Friday, November 20, 2015

Flying Lesson #23 - How To Get Really Winded

Today I had the pleasure of flying the pattern and doing landings in a cross wind with gusts from 15-30 knots and low level wind shear warnings. I was flying N7455PR for this particular lesson.

Today, that the flying did not go particularly well would be putting it delicately.

I was fighting the plane all over the damn place and the gusts and shear was doing their level best to kick my butt, including some impressively frightening moments that were really not happy-making. Lots of trouble making anything close to a stable approach today.

I actually called a go-round on one landing and did so as the approach was not working well at all. Meanwhile, before and during the go-round an idiot was chatting with the tower about whether the tower has seen any security changes since 9/11, cause that's important for flying operations now, right? He kept right on chatting away. Will this guy ever shut up? Apparently not.

So, go round completed with no way to notify the tower, rejoin the pattern and he's still chatting away. We get on approach to final and finally dip in at the first pause of blessed silence asking if we have clearance for the option, which we get on very short final. Not a terrible landing on that one - crab into the wind and at the last moment get the nose aligned with the runway.

We did some landings with less than 30 degrees of flaps and more speed due to the wind gusts and then Sean had me try a flap-less landing - which really sucked but I got it down and for a first time it's supposed to suck, right?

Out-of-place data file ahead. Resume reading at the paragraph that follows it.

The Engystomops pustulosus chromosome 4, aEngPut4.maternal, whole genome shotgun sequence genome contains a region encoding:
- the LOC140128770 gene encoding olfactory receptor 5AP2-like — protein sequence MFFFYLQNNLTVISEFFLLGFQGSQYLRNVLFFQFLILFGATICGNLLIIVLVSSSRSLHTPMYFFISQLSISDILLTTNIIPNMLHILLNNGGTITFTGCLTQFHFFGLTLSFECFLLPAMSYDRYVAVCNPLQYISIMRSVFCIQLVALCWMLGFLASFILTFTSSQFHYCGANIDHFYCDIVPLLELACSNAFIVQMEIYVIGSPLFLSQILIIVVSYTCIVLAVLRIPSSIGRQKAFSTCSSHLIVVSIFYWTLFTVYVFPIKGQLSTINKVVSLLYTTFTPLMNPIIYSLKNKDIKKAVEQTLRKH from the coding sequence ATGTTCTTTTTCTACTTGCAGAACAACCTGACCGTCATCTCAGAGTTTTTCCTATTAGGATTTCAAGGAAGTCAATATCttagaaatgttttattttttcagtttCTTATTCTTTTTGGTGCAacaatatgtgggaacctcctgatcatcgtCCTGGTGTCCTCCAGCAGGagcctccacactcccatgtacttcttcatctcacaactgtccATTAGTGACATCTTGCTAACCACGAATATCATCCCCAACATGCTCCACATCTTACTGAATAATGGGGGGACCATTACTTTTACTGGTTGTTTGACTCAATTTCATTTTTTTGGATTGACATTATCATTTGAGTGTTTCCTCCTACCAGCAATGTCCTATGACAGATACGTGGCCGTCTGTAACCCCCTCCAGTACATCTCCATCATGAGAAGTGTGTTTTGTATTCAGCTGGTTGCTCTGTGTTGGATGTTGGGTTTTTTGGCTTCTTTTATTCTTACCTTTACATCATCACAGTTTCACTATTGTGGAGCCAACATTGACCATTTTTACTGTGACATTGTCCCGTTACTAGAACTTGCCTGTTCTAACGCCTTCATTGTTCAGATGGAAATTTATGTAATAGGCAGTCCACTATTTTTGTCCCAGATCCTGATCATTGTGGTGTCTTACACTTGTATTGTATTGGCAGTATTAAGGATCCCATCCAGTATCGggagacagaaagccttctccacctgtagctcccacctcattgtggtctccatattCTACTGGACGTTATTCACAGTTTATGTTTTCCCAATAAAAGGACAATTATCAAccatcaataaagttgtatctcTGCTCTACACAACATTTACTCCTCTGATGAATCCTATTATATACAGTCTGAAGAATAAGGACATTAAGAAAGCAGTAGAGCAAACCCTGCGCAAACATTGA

Certainly not my finest bit of flying and to say I was not having fun in those conditions would be an understatement. Some days you think you're ready to finally solo and you're getting it, and then a day like today comes along and slaps you around nicely.

That's 1.3 Hours, 9 landings with 8 by me including one flap-less, and 1 go-round.


Home on the Range said...
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Home on the Range said...

Sorry about that, don't swill coffee and type at the same time. 30 knot crosswinds? Most light aircraft have max demonstrated crosswinds (flown by test pilots) of 12-17 knots. What are you training in?

Aaron said...


A Skyhawk 172. Crosswind factor was typically around 8-10 knots due to the angle of the wind vs the runway.

Not so much the crosswind (which was interesting to relearn crabbing) but the wind shear and turbulence was kicking me all over the place and shaking me enough to make flying the pattern rather difficult.

Home on the Range said...

ah HA. That is a workhorse of an airplane and a great trainer. Glad they've got you started out in that bird. There's a lot of trainers that with that much wind would be unmanageable (oh, and if someone EVER offers to take you up in a Tomahawk - just say NO. :-)